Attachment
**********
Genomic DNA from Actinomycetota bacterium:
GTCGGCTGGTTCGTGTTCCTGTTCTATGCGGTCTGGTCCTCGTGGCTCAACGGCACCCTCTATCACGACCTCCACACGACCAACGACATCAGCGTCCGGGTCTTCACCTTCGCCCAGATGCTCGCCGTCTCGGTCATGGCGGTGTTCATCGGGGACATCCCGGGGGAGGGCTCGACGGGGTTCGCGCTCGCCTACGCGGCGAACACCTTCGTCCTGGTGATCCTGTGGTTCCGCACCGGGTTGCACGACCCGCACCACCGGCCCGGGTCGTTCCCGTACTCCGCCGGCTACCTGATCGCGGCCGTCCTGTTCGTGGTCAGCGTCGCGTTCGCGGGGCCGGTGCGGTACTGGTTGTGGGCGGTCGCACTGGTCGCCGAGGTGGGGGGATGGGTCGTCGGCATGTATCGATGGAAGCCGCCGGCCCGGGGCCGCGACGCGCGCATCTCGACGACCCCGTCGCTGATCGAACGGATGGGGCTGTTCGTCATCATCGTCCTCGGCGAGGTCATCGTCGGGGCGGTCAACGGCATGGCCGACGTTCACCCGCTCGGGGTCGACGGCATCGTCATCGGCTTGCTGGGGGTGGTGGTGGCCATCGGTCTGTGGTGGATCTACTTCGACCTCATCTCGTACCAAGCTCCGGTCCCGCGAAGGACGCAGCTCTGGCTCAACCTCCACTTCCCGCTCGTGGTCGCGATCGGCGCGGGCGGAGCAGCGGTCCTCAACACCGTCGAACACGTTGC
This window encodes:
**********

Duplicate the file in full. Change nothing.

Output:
Genomic DNA from Actinomycetota bacterium:
GTCGGCTGGTTCGTGTTCCTGTTCTATGCGGTCTGGTCCTCGTGGCTCAACGGCACCCTCTATCACGACCTCCACACGACCAACGACATCAGCGTCCGGGTCTTCACCTTCGCCCAGATGCTCGCCGTCTCGGTCATGGCGGTGTTCATCGGGGACATCCCGGGGGAGGGCTCGACGGGGTTCGCGCTCGCCTACGCGGCGAACACCTTCGTCCTGGTGATCCTGTGGTTCCGCACCGGGTTGCACGACCCGCACCACCGGCCCGGGTCGTTCCCGTACTCCGCCGGCTACCTGATCGCGGCCGTCCTGTTCGTGGTCAGCGTCGCGTTCGCGGGGCCGGTGCGGTACTGGTTGTGGGCGGTCGCACTGGTCGCCGAGGTGGGGGGATGGGTCGTCGGCATGTATCGATGGAAGCCGCCGGCCCGGGGCCGCGACGCGCGCATCTCGACGACCCCGTCGCTGATCGAACGGATGGGGCTGTTCGTCATCATCGTCCTCGGCGAGGTCATCGTCGGGGCGGTCAACGGCATGGCCGACGTTCACCCGCTCGGGGTCGACGGCATCGTCATCGGCTTGCTGGGGGTGGTGGTGGCCATCGGTCTGTGGTGGATCTACTTCGACCTCATCTCGTACCAAGCTCCGGTCCCGCGAAGGACGCAGCTCTGGCTCAACCTCCACTTCCCGCTCGTGGTCGCGATCGGCGCGGGCGGAGCAGCGGTCCTCAACACCGTCGAACACGTTGC
This window encodes: